Film Review: A Star Is BornBradley Cooper makes an outstanding directing debut and Lady Gaga proves herself a movie star in this electrifying remake of an oft-told show-business tale.
When the fourth remake of A Star Is Born—it began life as What Price Hollywood? in 1932—was first announced, starring Bradley Cooper and Lady Gaga, you couldn’t be blamed for being dubious. Could Cooper sing? Could Gaga act? And could this hoary, melodramatic Hollywood tale still work in 2018? The answer to all three questions is a decisive yes.
Cooper makes an exceptional directing debut with this second version set in the music business (that was the difference Barbra Streisand brought to her 1976 remake). What’s more, he’s thoroughly convincing as a still-dynamic but hard-living rock star—who knew he could pull that off? And Lady Gaga (aka Stefani Germanotta) sheds her avant-garde-glam image to persuasively play a caterer who moonlights as an aspiring singer, not unlike the struggling performer she once was before her youthful breakout. The bonus here is that she and Cooper have tremendous chemistry: They make you believe in their characters’ connection in a way that glides over the formula elements of the original 1930s story by William A. Wellman and Robert Carson.
Cooper plays veteran rocker Jackson Maine, who we first see downing pills and a drink as he gets ready to take the stage at an arena concert. Post-performance, having run out of liquor, he asks his driver to stop at the first bar he sees. What he doesn’t know is that it’s drag karaoke night—but one of the performers, friends with the crowd, is an actual woman who can really sing. That’s Ally (Gaga), who proceeds to do a knockout rendition of “La Vie en Rose” that leaves Jack awestruck. Ally’s work buddy Ramon (Anthony Ramos of Hamilton and She’s Gotta Have It) persuades Jack to come backstage, and the spark is instantaneous. As the night continues (including a physical altercation at a cop bar Jack frequents), Jack draws Ally out of her shell, learning that she writes songs she’s too timid to perform. She’s convinced her prominent nose will bar her from a successful career; he tells her she’s beautiful.
Before long, Jack is whisking Ally away to his next big gig, and coerces her into joining him onstage to perform the song she sang for him that first night. A video of the duet goes viral and, yes, a star is born.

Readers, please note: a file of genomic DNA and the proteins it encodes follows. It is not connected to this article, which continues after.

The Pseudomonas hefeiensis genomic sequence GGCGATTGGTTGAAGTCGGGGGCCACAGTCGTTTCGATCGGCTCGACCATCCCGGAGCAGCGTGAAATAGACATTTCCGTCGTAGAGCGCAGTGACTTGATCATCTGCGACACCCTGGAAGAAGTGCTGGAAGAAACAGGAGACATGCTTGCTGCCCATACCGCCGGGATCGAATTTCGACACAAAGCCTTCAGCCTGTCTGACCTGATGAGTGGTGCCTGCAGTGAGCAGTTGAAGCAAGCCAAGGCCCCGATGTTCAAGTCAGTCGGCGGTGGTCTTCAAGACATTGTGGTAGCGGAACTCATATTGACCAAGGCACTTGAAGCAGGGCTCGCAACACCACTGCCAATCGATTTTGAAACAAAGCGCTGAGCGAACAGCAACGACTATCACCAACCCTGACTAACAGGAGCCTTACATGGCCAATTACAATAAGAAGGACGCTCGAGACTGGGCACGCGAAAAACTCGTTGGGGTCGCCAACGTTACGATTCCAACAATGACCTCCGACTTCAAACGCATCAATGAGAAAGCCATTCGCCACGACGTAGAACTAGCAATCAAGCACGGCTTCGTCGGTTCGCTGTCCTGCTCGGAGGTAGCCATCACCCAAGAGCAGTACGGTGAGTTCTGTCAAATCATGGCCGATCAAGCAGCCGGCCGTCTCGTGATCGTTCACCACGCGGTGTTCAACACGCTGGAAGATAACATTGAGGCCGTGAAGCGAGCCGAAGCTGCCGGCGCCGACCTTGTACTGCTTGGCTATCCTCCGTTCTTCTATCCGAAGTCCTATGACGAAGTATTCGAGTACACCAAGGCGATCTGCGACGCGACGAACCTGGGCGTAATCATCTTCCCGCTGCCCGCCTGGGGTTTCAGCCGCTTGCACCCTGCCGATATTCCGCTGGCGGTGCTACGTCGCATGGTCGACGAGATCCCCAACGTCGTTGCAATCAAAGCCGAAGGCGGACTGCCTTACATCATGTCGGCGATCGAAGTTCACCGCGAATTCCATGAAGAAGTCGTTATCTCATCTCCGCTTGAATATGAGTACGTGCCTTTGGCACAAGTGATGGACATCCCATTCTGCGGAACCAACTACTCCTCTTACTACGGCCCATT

Jack becomes Ally’s mentor, and for a while their partnership is pure bliss as she gets to blossom onstage as his collaborator. But then she’s recruited by Rez (Rafi Gavron), a high-powered manager with big plans for her solo career. Ally is groomed for stardom, packaged in a way that’s all too familiar in this age of image sometimes superseding the music. And that drives a wedge between her and Jack, jealous and resentful despite his ardor for his gifted discovery. Anyone who’s seen the previous iterations of this tale knows it does not end well.
A big part of what makes the new A Star Is Born work is its naturalism. As his co-stars attested at a press conference at the Toronto International Film Festival, Bradley Cooper is truly an actors’ director, creating an acting environment so free his co-stars sometimes didn’t know whether they were being directed by Bradley or Jack. That seemingly effortless camaraderie is there in every scene, from the delightful drag-bar sequence, to the moments of Ally at home with her dad (a surprising Andrew Dice Clay), a car-service driver, and his buddies, to Jack’s visit with an old musician friend (Dave Chappelle) who’s left the business for a tranquil life with a wife and son. And let’s not forget the contribution of Sam Elliott as Jack’s much older brother Bobby, himself a talented musician who’s given up his dreams to manage the career of his sibling and is running out of patience with Jack’s out-of-control drinking. It’s a multi-faceted role that seems destined to get the gravel-voiced Elliott his first Oscar nomination.
A Star Is Born also works purely as a musical: The songs, written by Gaga, Cooper, Lukas Nelson, Jason Aldean and Mark Ronson, are all terrific and will make a helluva soundtrack album, and Lady Gaga’s performances are electrifying. Combine that with the genuine-feeling romance between the co-stars and the heartbreak of its dissolution, and you have one soaring and searing piece of movie entertainment.
In Toronto, Lady Gaga said she and Cooper shook hands on this promise to each other: “You are an actress.” “You are a singer.” That pact has produced one of the best, most satisfying movies of 2018.